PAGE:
## ChatGPT is bad at math? Turns out, so is Microsoft’s assistant.

Recently it was noted, by Arstechnica and others, that ChatGPT doesn’t seem to be great at math questions – recent tests have found one can get wrong answers much more often than a calculator, and even apologize if you insist that it is wrong (suggesting it doesn’t know math after 2021… lol). but what about other similar assistants?

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## de Bruijn sequence, security, and the surprising reason your phone requires pressing enter on the lock screen

de Bruijn sequences (also known as Ouroborean rings in Professor Stewart’s Cabinet of Mathematical Curiosities, p. 44) are an interesting topic that have a surprising connection to moving across a square, and the security of most phone unlock screens. These sequences make a compact listing of all the possible values, in a repeating (cyclical) string of values.

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## Another look at Zipf’s law, and you can chart it yourself!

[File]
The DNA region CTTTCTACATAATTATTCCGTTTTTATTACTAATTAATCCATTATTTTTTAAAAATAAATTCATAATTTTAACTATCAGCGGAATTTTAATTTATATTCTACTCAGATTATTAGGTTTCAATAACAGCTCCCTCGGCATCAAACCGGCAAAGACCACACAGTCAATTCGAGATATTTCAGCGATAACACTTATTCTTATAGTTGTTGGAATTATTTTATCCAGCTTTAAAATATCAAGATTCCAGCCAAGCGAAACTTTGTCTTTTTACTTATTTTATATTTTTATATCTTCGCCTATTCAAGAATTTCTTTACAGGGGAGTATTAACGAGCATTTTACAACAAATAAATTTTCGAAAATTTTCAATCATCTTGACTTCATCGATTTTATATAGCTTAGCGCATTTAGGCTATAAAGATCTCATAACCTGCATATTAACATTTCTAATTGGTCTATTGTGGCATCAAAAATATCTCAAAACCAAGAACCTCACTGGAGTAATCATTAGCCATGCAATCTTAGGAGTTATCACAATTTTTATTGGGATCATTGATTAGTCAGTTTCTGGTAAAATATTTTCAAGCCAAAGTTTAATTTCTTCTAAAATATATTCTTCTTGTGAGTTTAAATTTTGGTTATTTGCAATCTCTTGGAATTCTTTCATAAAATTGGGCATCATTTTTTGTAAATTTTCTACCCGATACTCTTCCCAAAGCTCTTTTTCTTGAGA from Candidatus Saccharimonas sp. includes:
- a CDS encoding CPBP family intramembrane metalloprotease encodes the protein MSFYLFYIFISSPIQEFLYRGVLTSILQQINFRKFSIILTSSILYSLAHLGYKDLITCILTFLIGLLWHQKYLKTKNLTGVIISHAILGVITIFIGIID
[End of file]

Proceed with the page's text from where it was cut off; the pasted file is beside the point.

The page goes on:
In a previous post I showed some interesting facts about Zipf’s law and how many different things show a pattern of logarithmic decrease with the most popular or numerous item largely being much more so than the very rare ones – in a logarithmic pattern. Let’s look at that pattern and how you can chart it…

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## What day is Pi Day?

Today is Tuesday, Pi day (3/14)! Pi day is a national holiday celebrating mathematics, pi, and yes sometimes some baked pie and Pi-zza…

As 3/14 is a Tuesday, so are April 4, May 9, June 6, July 4, August 8, September 5, October 31, November 7, and December 26th!

Last year Pi day was on a Monday, the year before, a Saturday. Back in 2000, Pi day was Tuesday… Check out the math trick that lets you find the day of the week for various dates throughout history!: Check out James Grime’s full explanation of the trick:

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## The Tic-Tac-Toe Magic Square trick

In Mathematics Magic and Mystery by Martin Gardner, the author presents an interesting card trick to create a magic square (where all rows and columns add to the same number), using an interesting interactive game with a participant. After playing a game of tic-tac-toe, your friends will be surprised to see they set up the cards in a 3×3 grid summing the number on the cards to 15!

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